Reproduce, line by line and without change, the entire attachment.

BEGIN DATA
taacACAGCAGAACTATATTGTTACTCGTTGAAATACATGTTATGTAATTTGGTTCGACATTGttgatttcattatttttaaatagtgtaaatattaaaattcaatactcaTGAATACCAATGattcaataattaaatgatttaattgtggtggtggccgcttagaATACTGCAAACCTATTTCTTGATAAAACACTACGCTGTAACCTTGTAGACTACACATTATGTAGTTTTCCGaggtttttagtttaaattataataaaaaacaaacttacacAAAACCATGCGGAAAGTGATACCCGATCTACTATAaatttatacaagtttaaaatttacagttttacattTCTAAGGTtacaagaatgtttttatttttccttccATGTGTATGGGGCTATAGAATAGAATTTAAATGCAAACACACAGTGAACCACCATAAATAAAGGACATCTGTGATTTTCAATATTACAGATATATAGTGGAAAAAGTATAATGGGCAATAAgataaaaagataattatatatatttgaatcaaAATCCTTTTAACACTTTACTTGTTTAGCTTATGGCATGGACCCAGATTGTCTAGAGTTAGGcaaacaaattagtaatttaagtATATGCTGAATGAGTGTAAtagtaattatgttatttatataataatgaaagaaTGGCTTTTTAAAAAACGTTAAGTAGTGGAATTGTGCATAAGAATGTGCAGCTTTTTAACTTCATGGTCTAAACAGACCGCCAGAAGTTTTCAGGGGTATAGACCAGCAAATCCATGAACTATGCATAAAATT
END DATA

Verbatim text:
taacACAGCAGAACTATATTGTTACTCGTTGAAATACATGTTATGTAATTTGGTTCGACATTGttgatttcattatttttaaatagtgtaaatattaaaattcaatactcaTGAATACCAATGattcaataattaaatgatttaattgtggtggtggccgcttagaATACTGCAAACCTATTTCTTGATAAAACACTACGCTGTAACCTTGTAGACTACACATTATGTAGTTTTCCGaggtttttagtttaaattataataaaaaacaaacttacacAAAACCATGCGGAAAGTGATACCCGATCTACTATAaatttatacaagtttaaaatttacagttttacattTCTAAGGTtacaagaatgtttttatttttccttccATGTGTATGGGGCTATAGAATAGAATTTAAATGCAAACACACAGTGAACCACCATAAATAAAGGACATCTGTGATTTTCAATATTACAGATATATAGTGGAAAAAGTATAATGGGCAATAAgataaaaagataattatatatatttgaatcaaAATCCTTTTAACACTTTACTTGTTTAGCTTATGGCATGGACCCAGATTGTCTAGAGTTAGGcaaacaaattagtaatttaagtATATGCTGAATGAGTGTAAtagtaattatgttatttatataataatgaaagaaTGGCTTTTTAAAAAACGTTAAGTAGTGGAATTGTGCATAAGAATGTGCAGCTTTTTAACTTCATGGTCTAAACAGACCGCCAGAAGTTTTCAGGGGTATAGACCAGCAAATCCATGAACTATGCATAAAATT